Generally speaking, a treadmill does not frighten a human patient, because they can be told what is going on, and they can stop the treadmill if necessary. Animals, however, cannot comprehend what is going on, potentially leading to increased stress levels. This stress can have a significant influence on the readout of the gait parameters. 

The rodents natural instinct is to do whatever it takes to keep up with the treadmill, possibly introducing gait artifacts but also behaviors related to the desire to escape the situation. While this set speed potentially reveals deviations in gait, it might also mask those subtle changes in gait that are the focus of your research.

The CatWalk XT gait analysis system

CatWalk XT successfully gives you the best of both worlds by combining a walkway system with an advanced software program. CatWalk XT allows animals to walk at their own intrinsic speed in an unforced manner, guided in a straight line due to the restriction introduced by the walls of the corridor. Unlike a treadmill system that requires a very bright environment to operate, the low light environment of CatWalk XT ensures a low stress environment for photophobic rodents.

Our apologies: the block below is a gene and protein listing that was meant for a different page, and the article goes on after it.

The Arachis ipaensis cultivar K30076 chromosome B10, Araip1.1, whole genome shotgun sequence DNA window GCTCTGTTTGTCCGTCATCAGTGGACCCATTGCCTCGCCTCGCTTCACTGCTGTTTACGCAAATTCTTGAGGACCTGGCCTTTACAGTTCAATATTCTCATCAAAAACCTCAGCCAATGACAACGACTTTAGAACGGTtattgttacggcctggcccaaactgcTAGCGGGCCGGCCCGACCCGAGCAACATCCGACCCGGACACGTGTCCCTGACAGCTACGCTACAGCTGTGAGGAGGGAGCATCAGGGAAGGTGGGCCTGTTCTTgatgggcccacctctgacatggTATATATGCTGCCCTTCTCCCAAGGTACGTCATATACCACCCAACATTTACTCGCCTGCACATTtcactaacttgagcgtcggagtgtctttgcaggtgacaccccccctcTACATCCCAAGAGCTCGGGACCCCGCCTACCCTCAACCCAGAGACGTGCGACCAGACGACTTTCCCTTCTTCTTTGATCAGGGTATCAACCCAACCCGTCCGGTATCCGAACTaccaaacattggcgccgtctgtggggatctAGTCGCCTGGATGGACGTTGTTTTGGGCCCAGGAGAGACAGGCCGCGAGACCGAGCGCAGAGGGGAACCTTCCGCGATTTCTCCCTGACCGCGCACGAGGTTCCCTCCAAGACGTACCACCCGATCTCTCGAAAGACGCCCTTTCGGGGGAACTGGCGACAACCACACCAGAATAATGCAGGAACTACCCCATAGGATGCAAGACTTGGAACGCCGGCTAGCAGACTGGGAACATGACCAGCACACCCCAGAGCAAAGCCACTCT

Afterward, the software allows you to adjust for speed and speed variations. This way you can detect artifacts in gait in a non-artificial manner, all while introducing the least amount of stress on the animal, and decreasing bias in your experiment. All in all, this ensures that the subject behaves as naturalistic as possible. Results derived from this more naturalistic environment result in a better representation for translational research. 

Motivating the animal

Of course, the freely moving method is subject to the willingness to undergo the analysis, like so many other behavioral tests. First, animals might not want to walk. Although habituation through training helps, motivation often works even better. That is why CatWalk XT uses a goal box at the end of the runway. This way, animals are motivated by the prospect of their home cage or some other reward.

The CatWalk XT goal box makes it easier to train your animals to get straight runs along the 70 cm glass plate. This results in faster data collecting and an overall smooth experiment. Do you want to know more about the CatWalk XT? Our product manager Reinko Roelofs is happy to tell you all about  in the product video below!